Nutmeg is one of two spices that grow on an evergreen tree with the scientific classification Myristica fragrans, also known as common nutmeg. It is native to islands near Indonesia but is now a globally used spice. These trees bear nutmeg, which is the seed of the tree, as well as mace, a less common spice derived from the dried reddish shell of the seed. This is the only tree which is the source of two distinct spices in the world. It is commonly grown in the Caribbean, other tropical areas of the world, and also in Sri Lanka.
Nutmeg is a delicate, slightly sweet spice that is widely used in cuisines around the world. The tree is also highly valued because of the essential oils derived from the tree and leaves, and nutmeg butter is also a popular derivative food that packs a healthy punch. The essential oils from nutmeg extract are highly beneficial to health and are frequently used in alternative and herbal medicine
Nutmeg Nutrition Facts
While nutmeg is only a spice that is used sparingly in dishes, it can still impact your health in a variety of ways, mainly due to its nutritive content of vitamins, minerals, and organic compounds related to the essential oils. These beneficial components include dietary fiber, manganese, thiamin, vitamin B6, folate, magnesium, copper, and macelignan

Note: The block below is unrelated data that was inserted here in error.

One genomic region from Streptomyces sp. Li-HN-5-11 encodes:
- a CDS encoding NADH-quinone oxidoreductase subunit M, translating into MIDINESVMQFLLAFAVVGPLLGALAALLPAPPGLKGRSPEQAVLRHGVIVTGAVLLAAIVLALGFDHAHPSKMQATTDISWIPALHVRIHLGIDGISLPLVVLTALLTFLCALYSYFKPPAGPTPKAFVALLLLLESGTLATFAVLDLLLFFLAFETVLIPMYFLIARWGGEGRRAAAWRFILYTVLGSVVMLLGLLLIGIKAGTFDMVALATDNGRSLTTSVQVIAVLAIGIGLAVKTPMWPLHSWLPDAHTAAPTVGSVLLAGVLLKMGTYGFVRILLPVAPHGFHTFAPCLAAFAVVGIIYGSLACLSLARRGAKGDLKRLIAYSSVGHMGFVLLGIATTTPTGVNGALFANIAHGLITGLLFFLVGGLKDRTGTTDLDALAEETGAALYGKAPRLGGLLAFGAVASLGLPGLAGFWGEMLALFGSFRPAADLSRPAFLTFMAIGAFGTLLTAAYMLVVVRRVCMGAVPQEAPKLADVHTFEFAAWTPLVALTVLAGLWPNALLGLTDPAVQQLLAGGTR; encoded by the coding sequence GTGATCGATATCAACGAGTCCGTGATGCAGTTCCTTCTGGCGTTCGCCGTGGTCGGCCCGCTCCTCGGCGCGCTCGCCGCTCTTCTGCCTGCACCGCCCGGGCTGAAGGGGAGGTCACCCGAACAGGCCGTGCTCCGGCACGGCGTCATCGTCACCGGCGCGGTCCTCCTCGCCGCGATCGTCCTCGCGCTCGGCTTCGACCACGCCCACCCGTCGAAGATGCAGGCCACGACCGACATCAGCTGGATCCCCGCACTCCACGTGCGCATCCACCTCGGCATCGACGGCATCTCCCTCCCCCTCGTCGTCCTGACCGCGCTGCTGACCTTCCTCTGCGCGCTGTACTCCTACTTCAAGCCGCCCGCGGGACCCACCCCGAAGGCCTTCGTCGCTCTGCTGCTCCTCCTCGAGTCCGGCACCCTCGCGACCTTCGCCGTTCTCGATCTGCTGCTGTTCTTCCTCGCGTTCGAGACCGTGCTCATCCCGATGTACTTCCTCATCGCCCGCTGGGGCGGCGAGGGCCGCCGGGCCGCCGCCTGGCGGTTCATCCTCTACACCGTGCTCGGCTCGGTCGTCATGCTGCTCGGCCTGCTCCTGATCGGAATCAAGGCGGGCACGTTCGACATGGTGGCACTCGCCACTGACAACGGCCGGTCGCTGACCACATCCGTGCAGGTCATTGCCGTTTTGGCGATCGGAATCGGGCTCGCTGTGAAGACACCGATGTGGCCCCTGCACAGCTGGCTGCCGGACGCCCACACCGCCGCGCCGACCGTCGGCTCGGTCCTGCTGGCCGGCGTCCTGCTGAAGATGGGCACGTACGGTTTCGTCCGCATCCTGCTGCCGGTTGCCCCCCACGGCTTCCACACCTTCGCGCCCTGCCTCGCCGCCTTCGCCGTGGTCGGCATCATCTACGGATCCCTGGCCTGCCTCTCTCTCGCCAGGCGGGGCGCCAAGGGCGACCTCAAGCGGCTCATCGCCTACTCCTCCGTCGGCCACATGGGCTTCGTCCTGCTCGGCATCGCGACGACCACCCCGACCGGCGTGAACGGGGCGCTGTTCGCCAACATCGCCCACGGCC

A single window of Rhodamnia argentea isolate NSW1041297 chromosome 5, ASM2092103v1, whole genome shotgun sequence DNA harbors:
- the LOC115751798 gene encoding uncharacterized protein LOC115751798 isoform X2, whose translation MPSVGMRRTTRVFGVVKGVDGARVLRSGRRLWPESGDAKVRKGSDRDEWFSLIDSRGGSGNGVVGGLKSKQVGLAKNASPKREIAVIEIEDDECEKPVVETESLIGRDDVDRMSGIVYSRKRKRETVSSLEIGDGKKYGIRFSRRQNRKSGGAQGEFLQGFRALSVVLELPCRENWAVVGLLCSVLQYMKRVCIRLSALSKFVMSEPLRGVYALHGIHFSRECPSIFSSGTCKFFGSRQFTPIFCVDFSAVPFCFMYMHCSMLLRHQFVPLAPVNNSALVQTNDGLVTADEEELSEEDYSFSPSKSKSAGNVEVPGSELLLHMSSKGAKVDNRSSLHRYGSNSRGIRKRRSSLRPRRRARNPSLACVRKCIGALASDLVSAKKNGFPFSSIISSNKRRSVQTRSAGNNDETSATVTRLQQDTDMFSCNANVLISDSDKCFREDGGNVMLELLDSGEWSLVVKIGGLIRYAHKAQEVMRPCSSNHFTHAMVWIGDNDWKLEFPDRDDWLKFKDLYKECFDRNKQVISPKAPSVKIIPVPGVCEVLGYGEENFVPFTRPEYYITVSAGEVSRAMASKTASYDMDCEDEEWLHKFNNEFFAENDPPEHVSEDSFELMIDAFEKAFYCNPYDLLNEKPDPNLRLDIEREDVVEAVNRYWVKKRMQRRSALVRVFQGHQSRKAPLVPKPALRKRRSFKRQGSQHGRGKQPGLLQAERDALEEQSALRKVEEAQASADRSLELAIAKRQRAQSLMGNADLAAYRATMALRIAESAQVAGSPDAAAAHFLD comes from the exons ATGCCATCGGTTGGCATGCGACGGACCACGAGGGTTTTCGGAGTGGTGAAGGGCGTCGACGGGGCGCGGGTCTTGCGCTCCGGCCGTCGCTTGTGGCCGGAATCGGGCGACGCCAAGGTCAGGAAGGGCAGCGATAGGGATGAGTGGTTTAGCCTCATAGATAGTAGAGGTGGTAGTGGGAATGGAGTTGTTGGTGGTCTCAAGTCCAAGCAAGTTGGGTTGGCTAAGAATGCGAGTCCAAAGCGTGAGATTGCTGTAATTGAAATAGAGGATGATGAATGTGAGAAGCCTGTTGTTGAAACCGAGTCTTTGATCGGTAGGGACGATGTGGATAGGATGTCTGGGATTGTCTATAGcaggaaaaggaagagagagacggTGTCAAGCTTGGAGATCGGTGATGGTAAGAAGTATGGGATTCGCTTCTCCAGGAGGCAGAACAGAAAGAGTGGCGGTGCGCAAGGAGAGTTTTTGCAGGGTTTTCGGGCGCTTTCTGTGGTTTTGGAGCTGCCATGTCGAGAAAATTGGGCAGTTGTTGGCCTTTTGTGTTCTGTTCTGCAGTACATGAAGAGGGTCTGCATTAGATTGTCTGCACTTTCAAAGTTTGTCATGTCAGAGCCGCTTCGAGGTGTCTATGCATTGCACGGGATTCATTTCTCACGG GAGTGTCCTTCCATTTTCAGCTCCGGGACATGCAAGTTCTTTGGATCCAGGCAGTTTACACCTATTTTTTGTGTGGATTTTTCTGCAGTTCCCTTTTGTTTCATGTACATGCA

Mace is the spice made from the reddish seed covering (aril) of the nutmeg seed. Its flavour is similar to nutmeg but more delicate; it is used to flavour bakery, meat, fish, vegetables and in preserving and pickling.
In the processing of mace, the crimson-colored aril is removed from the nutmeg seed that it envelops and is flattened out and dried for 10 to 14 days. Its color changes to pale yellow, orange, or tan. Whole dry mace consists of flat pieces—smooth, horny, and brittle—about 40 mm (1.6 in) long
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